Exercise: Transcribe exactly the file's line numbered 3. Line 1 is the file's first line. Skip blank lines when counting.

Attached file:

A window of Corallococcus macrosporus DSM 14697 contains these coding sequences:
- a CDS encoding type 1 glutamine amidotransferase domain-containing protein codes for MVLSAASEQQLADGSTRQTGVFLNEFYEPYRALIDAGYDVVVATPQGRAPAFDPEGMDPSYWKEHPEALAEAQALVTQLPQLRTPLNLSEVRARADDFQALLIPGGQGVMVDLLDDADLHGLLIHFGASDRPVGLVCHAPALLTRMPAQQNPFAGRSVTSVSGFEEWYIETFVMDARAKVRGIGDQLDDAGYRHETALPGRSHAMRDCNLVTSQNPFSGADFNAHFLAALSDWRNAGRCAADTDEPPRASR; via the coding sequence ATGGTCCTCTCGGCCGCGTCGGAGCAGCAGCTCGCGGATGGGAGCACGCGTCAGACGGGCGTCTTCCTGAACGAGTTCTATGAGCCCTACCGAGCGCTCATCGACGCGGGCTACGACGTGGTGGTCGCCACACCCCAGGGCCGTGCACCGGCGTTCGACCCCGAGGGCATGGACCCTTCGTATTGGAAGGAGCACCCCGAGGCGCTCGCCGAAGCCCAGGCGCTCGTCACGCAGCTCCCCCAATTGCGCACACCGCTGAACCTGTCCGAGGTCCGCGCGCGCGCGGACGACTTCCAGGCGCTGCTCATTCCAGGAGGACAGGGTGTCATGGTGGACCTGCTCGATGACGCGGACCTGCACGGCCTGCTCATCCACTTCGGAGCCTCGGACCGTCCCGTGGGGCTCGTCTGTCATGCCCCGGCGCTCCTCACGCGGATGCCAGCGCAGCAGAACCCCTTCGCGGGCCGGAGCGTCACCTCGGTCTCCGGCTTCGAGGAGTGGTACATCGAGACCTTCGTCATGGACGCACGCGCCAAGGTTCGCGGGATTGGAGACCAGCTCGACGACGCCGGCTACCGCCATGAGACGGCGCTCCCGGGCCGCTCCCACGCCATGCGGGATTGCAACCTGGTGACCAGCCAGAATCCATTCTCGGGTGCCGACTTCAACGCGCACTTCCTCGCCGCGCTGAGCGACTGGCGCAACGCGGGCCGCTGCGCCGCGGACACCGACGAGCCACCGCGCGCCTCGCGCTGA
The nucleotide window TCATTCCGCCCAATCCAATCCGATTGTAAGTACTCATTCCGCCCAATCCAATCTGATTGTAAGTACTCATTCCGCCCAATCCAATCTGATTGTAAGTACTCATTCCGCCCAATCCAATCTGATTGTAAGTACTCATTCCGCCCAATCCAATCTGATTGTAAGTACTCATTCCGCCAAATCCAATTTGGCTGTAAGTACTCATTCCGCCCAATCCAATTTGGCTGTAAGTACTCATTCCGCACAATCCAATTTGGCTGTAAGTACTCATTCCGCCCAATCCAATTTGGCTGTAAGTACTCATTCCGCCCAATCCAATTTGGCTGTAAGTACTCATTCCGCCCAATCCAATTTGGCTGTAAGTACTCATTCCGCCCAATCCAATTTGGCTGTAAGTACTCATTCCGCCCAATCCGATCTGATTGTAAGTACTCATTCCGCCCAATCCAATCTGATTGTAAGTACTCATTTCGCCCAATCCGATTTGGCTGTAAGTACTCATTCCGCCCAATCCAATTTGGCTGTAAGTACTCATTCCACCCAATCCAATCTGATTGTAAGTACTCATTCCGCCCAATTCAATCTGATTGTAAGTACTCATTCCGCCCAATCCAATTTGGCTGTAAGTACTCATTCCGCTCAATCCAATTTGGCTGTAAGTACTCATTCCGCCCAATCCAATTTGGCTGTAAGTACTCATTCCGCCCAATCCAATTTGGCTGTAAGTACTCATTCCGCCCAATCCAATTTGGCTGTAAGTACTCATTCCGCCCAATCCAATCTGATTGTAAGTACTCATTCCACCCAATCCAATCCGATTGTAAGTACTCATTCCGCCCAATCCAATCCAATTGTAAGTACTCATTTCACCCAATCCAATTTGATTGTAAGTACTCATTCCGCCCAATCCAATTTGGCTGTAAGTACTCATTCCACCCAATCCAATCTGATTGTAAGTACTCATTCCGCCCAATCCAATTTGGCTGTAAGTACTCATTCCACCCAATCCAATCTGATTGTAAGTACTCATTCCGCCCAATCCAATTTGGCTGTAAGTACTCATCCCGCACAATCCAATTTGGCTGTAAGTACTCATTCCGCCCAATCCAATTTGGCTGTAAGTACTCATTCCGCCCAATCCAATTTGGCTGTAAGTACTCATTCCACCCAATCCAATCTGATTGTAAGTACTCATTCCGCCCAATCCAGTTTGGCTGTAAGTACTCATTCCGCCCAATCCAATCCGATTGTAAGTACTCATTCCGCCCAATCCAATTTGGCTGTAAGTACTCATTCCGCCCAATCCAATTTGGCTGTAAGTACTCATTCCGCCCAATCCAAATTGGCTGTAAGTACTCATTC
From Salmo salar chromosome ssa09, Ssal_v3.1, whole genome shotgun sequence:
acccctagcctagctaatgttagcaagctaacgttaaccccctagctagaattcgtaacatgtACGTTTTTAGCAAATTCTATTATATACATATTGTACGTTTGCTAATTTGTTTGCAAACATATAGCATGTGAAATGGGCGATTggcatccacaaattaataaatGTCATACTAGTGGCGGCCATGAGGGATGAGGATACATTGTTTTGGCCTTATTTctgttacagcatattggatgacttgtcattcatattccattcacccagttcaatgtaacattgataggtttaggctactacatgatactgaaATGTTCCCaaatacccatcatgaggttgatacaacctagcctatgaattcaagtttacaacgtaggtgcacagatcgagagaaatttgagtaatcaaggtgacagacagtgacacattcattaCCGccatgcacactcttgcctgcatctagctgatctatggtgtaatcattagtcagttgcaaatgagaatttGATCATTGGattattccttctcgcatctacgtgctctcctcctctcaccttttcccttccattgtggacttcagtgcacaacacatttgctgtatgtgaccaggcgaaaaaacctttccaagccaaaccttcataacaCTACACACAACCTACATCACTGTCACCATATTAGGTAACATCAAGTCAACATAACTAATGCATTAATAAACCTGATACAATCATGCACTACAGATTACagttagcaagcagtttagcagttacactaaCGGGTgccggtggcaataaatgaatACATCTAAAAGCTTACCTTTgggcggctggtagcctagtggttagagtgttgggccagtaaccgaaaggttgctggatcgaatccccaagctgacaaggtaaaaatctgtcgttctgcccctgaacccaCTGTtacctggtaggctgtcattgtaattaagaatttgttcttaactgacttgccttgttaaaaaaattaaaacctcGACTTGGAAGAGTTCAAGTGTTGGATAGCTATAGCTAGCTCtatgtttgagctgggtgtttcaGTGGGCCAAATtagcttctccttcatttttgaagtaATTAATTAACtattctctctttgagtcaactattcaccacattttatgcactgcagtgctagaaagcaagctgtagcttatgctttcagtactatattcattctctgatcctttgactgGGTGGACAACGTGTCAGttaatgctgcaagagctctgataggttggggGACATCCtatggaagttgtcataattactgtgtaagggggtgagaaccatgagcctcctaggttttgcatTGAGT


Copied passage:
The nucleotide window TCATTCCGCCCAATCCAATCCGATTGTAAGTACTCATTCCGCCCAATCCAATCTGATTGTAAGTACTCATTCCGCCCAATCCAATCTGATTGTAAGTACTCATTCCGCCCAATCCAATCTGATTGTAAGTACTCATTCCGCCCAATCCAATCTGATTGTAAGTACTCATTCCGCCAAATCCAATTTGGCTGTAAGTACTCATTCCGCCCAATCCAATTTGGCTGTAAGTACTCATTCCGCACAATCCAATTTGGCTGTAAGTACTCATTCCGCCCAATCCAATTTGGCTGTAAGTACTCATTCCGCCCAATCCAATTTGGCTGTAAGTACTCATTCCGCCCAATCCAATTTGGCTGTAAGTACTCATTCCGCCCAATCCAATTTGGCTGTAAGTACTCATTCCGCCCAATCCGATCTGATTGTAAGTACTCATTCCGCCCAATCCAATCTGATTGTAAGTACTCATTTCGCCCAATCCGATTTGGCTGTAAGTACTCATTCCGCCCAATCCAATTTGGCTGTAAGTACTCATTCCACCCAATCCAATCTGATTGTAAGTACTCATTCCGCCCAATTCAATCTGATTGTAAGTACTCATTCCGCCCAATCCAATTTGGCTGTAAGTACTCATTCCGCTCAATCCAATTTGGCTGTAAGTACTCATTCCGCCCAATCCAATTTGGCTGTAAGTACTCATTCCGCCCAATCCAATTTGGCTGTAAGTACTCATTCCGCCCAATCCAATTTGGCTGTAAGTACTCATTCCGCCCAATCCAATCTGATTGTAAGTACTCATTCCACCCAATCCAATCCGATTGTAAGTACTCATTCCGCCCAATCCAATCCAATTGTAAGTACTCATTTCACCCAATCCAATTTGATTGTAAGTACTCATTCCGCCCAATCCAATTTGGCTGTAAGTACTCATTCCACCCAATCCAATCTGATTGTAAGTACTCATTCCGCCCAATCCAATTTGGCTGTAAGTACTCATTCCACCCAATCCAATCTGATTGTAAGTACTCATTCCGCCCAATCCAATTTGGCTGTAAGTACTCATCCCGCACAATCCAATTTGGCTGTAAGTACTCATTCCGCCCAATCCAATTTGGCTGTAAGTACTCATTCCGCCCAATCCAATTTGGCTGTAAGTACTCATTCCACCCAATCCAATCTGATTGTAAGTACTCATTCCGCCCAATCCAGTTTGGCTGTAAGTACTCATTCCGCCCAATCCAATCCGATTGTAAGTACTCATTCCGCCCAATCCAATTTGGCTGTAAGTACTCATTCCGCCCAATCCAATTTGGCTGTAAGTACTCATTCCGCCCAATCCAAATTGGCTGTAAGTACTCATTC